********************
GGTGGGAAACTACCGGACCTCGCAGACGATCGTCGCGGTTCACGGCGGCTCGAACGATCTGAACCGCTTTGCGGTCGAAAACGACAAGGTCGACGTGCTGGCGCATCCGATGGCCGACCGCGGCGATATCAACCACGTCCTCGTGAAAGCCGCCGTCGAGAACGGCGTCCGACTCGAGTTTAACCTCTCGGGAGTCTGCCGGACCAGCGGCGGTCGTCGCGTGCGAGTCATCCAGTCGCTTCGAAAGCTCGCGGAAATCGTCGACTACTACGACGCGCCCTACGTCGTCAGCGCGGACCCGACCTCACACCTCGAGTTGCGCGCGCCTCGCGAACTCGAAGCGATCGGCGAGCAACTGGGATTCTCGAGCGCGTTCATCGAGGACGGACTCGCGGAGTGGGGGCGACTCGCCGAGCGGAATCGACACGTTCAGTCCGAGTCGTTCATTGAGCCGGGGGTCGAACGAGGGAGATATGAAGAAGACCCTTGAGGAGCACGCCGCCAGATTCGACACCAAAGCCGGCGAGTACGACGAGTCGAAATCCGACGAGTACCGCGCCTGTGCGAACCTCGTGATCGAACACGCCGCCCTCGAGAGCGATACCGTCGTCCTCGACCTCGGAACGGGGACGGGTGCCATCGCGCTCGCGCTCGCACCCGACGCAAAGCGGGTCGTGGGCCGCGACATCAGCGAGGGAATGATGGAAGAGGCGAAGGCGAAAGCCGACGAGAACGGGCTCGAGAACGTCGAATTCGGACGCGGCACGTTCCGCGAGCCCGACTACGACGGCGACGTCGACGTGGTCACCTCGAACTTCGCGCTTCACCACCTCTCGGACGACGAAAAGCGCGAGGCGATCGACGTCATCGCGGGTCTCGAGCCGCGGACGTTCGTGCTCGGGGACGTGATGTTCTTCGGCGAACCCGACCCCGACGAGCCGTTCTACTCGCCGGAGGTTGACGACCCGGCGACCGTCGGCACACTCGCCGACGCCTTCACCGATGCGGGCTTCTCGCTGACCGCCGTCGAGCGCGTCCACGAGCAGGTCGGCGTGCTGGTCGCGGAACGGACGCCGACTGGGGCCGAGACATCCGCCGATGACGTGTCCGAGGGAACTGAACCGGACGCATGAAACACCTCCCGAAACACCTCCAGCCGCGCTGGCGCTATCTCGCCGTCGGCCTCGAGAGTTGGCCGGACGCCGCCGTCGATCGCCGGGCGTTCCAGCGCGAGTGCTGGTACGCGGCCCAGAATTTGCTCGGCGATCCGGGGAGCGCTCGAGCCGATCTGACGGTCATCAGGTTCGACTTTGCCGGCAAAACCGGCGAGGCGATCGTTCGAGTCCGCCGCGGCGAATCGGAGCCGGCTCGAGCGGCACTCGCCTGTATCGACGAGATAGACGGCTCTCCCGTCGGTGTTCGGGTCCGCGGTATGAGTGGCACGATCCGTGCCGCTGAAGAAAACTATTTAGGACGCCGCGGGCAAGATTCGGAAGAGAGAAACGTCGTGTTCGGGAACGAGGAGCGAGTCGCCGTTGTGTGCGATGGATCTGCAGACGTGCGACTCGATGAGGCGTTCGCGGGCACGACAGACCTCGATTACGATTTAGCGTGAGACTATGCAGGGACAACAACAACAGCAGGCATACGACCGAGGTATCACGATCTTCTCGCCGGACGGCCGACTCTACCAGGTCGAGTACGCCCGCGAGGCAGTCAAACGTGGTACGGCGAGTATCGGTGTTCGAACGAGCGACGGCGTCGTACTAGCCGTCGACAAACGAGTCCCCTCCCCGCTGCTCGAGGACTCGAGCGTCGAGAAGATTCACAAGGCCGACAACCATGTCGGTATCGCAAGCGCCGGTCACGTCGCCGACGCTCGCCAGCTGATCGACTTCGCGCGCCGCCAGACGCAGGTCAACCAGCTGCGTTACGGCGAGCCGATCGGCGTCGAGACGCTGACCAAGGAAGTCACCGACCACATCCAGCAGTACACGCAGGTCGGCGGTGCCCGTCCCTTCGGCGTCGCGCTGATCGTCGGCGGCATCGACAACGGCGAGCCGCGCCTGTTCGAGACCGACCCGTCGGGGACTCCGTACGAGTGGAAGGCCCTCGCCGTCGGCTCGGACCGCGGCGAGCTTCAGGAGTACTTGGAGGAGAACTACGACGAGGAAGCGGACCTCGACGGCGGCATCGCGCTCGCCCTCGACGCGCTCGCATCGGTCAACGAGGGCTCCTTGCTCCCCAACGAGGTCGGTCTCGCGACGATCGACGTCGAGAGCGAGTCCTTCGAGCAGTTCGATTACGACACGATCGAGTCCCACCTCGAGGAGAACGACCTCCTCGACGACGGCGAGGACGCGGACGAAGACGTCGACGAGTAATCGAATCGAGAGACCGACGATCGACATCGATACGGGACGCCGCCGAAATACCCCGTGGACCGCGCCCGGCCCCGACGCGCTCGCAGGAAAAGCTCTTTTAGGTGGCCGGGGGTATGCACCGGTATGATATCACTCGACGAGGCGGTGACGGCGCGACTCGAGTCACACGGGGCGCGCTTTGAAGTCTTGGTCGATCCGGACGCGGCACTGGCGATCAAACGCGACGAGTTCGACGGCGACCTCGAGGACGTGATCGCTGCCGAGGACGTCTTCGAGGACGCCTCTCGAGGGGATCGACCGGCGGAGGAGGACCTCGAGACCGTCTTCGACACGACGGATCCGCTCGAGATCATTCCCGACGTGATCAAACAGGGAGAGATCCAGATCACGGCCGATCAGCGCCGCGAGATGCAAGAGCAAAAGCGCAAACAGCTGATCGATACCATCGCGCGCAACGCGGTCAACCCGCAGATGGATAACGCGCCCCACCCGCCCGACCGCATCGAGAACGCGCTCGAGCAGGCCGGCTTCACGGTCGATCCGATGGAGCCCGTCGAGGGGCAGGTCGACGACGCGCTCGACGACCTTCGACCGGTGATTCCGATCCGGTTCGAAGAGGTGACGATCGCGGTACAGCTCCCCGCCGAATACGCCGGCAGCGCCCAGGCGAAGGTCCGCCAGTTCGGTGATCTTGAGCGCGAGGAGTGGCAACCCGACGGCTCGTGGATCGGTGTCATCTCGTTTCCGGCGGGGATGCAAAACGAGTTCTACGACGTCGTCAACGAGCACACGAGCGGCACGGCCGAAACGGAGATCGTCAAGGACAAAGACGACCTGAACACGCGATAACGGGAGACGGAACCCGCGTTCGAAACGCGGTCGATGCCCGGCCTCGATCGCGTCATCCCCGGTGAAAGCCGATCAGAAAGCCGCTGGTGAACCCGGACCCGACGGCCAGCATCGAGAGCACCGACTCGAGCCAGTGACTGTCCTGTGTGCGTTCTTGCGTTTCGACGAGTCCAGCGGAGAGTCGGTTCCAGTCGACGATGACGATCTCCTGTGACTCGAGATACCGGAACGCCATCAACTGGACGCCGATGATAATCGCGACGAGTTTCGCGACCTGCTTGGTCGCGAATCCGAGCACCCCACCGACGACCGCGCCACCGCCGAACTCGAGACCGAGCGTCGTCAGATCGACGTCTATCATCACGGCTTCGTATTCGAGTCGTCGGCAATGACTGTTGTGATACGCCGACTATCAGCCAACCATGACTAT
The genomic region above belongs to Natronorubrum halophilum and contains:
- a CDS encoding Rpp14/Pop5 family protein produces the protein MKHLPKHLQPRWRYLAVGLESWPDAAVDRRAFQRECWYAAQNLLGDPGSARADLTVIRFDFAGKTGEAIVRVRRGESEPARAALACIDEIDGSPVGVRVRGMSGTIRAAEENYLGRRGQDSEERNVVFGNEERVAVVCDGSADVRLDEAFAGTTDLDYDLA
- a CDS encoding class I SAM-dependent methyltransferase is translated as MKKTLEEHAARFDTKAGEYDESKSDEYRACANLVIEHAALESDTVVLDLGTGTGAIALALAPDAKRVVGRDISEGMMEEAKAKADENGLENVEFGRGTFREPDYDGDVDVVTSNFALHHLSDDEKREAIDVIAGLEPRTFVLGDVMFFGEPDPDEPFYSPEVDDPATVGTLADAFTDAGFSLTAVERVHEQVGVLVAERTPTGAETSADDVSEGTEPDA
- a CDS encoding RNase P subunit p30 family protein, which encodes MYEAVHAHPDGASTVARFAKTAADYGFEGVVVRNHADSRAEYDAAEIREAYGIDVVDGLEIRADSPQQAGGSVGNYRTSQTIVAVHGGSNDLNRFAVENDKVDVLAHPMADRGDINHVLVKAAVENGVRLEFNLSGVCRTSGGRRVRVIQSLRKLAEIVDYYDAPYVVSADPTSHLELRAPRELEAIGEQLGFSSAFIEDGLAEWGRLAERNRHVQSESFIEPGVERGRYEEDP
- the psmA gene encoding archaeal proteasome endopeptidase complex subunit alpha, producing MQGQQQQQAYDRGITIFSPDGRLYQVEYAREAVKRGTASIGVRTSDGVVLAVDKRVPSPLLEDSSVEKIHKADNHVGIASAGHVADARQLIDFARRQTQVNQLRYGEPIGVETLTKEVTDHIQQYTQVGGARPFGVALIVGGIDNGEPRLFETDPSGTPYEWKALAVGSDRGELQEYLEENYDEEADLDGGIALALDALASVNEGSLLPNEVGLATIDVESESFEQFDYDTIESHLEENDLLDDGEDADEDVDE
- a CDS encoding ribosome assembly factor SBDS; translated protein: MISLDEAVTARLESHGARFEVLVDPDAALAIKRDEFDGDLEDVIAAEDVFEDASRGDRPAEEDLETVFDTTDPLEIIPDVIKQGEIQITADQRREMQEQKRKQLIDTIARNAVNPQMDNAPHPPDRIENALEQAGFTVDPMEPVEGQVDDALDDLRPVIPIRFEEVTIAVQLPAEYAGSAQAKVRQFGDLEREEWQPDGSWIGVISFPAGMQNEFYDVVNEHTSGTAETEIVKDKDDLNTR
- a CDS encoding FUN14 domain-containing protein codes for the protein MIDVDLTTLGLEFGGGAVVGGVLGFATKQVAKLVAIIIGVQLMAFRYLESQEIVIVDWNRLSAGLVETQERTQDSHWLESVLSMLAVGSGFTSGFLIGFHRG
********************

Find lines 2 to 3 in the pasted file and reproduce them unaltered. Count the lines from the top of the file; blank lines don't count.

The genomic region above belongs to Natronorubrum halophilum and contains:
- a CDS encoding Rpp14/Pop5 family protein produces the protein MKHLPKHLQPRWRYLAVGLESWPDAAVDRRAFQRECWYAAQNLLGDPGSARADLTVIRFDFAGKTGEAIVRVRRGESEPARAALACIDEIDGSPVGVRVRGMSGTIRAAEENYLGRRGQDSEERNVVFGNEERVAVVCDGSADVRLDEAFAGTTDLDYDLA